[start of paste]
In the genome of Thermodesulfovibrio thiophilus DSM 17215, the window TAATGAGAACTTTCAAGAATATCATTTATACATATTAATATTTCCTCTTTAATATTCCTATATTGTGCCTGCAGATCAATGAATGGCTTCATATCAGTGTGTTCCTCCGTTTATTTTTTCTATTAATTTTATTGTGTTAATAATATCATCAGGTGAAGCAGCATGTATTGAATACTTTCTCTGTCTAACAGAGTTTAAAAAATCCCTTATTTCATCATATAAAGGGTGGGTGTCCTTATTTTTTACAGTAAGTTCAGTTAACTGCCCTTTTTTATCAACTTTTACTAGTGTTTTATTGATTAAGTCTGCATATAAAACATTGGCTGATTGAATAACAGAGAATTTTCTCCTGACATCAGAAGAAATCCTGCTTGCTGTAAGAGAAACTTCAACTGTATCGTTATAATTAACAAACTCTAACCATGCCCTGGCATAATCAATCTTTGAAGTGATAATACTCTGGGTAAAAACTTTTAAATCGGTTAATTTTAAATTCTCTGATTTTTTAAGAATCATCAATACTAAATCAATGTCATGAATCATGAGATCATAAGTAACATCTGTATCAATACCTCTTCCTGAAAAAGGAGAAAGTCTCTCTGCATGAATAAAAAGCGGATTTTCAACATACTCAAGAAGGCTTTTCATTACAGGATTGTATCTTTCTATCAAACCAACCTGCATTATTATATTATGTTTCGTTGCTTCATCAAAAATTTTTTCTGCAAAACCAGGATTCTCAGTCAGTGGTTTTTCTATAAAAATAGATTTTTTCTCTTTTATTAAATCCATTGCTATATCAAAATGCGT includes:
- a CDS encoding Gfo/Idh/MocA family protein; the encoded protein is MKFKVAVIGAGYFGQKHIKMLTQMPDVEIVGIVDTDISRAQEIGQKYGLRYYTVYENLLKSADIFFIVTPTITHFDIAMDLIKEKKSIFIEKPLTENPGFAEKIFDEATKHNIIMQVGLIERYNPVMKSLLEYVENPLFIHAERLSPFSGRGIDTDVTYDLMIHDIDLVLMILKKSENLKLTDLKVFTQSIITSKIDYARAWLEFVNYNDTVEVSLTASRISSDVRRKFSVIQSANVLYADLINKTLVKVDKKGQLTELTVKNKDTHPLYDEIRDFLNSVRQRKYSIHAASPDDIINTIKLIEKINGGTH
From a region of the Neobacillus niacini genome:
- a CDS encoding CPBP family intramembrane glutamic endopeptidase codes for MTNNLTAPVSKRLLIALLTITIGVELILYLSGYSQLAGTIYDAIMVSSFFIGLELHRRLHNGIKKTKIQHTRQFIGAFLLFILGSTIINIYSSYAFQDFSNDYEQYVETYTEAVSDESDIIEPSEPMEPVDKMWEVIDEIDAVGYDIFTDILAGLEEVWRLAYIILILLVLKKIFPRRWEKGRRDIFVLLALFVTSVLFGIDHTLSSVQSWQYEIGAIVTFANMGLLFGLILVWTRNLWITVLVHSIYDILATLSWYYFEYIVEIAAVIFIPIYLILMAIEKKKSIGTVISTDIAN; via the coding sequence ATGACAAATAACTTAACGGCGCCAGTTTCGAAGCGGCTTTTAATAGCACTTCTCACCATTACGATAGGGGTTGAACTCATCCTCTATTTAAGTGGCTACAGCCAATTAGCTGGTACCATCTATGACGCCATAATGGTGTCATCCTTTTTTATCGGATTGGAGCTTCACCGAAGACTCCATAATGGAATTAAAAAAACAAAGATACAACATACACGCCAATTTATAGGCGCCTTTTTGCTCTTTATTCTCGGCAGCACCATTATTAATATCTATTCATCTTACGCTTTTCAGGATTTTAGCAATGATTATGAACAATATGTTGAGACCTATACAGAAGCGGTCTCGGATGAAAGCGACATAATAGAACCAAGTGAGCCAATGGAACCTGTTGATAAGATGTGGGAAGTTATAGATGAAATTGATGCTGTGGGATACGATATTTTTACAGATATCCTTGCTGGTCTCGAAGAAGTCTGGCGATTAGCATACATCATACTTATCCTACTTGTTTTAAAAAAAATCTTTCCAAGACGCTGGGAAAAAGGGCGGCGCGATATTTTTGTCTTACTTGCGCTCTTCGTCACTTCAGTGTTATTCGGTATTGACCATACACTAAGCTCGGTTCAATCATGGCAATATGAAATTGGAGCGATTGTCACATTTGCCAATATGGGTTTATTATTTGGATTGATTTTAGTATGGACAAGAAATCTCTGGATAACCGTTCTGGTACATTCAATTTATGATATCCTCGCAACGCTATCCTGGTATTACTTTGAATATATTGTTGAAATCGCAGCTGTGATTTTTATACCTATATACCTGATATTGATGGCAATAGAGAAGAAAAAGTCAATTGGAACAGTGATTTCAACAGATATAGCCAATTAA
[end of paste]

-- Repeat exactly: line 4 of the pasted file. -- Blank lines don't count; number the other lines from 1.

- a CDS encoding CPBP family intramembrane glutamic endopeptidase codes for MTNNLTAPVSKRLLIALLTITIGVELILYLSGYSQLAGTIYDAIMVSSFFIGLELHRRLHNGIKKTKIQHTRQFIGAFLLFILGSTIINIYSSYAFQDFSNDYEQYVETYTEAVSDESDIIEPSEPMEPVDKMWEVIDEIDAVGYDIFTDILAGLEEVWRLAYIILILLVLKKIFPRRWEKGRRDIFVLLALFVTSVLFGIDHTLSSVQSWQYEIGAIVTFANMGLLFGLILVWTRNLWITVLVHSIYDILATLSWYYFEYIVEIAAVIFIPIYLILMAIEKKKSIGTVISTDIAN; via the coding sequence ATGACAAATAACTTAACGGCGCCAGTTTCGAAGCGGCTTTTAATAGCACTTCTCACCATTACGATAGGGGTTGAACTCATCCTCTATTTAAGTGGCTACAGCCAATTAGCTGGTACCATCTATGACGCCATAATGGTGTCATCCTTTTTTATCGGATTGGAGCTTCACCGAAGACTCCATAATGGAATTAAAAAAACAAAGATACAACATACACGCCAATTTATAGGCGCCTTTTTGCTCTTTATTCTCGGCAGCACCATTATTAATATCTATTCATCTTACGCTTTTCAGGATTTTAGCAATGATTATGAACAATATGTTGAGACCTATACAGAAGCGGTCTCGGATGAAAGCGACATAATAGAACCAAGTGAGCCAATGGAACCTGTTGATAAGATGTGGGAAGTTATAGATGAAATTGATGCTGTGGGATACGATATTTTTACAGATATCCTTGCTGGTCTCGAAGAAGTCTGGCGATTAGCATACATCATACTTATCCTACTTGTTTTAAAAAAAATCTTTCCAAGACGCTGGGAAAAAGGGCGGCGCGATATTTTTGTCTTACTTGCGCTCTTCGTCACTTCAGTGTTATTCGGTATTGACCATACACTAAGCTCGGTTCAATCATGGCAATATGAAATTGGAGCGATTGTCACATTTGCCAATATGGGTTTATTATTTGGATTGATTTTAGTATGGACAAGAAATCTCTGGATAACCGTTCTGGTACATTCAATTTATGATATCCTCGCAACGCTATCCTGGTATTACTTTGAATATATTGTTGAAATCGCAGCTGTGATTTTTATACCTATATACCTGATATTGATGGCAATAGAGAAGAAAAAGTCAATTGGAACAGTGATTTCAACAGATATAGCCAATTAA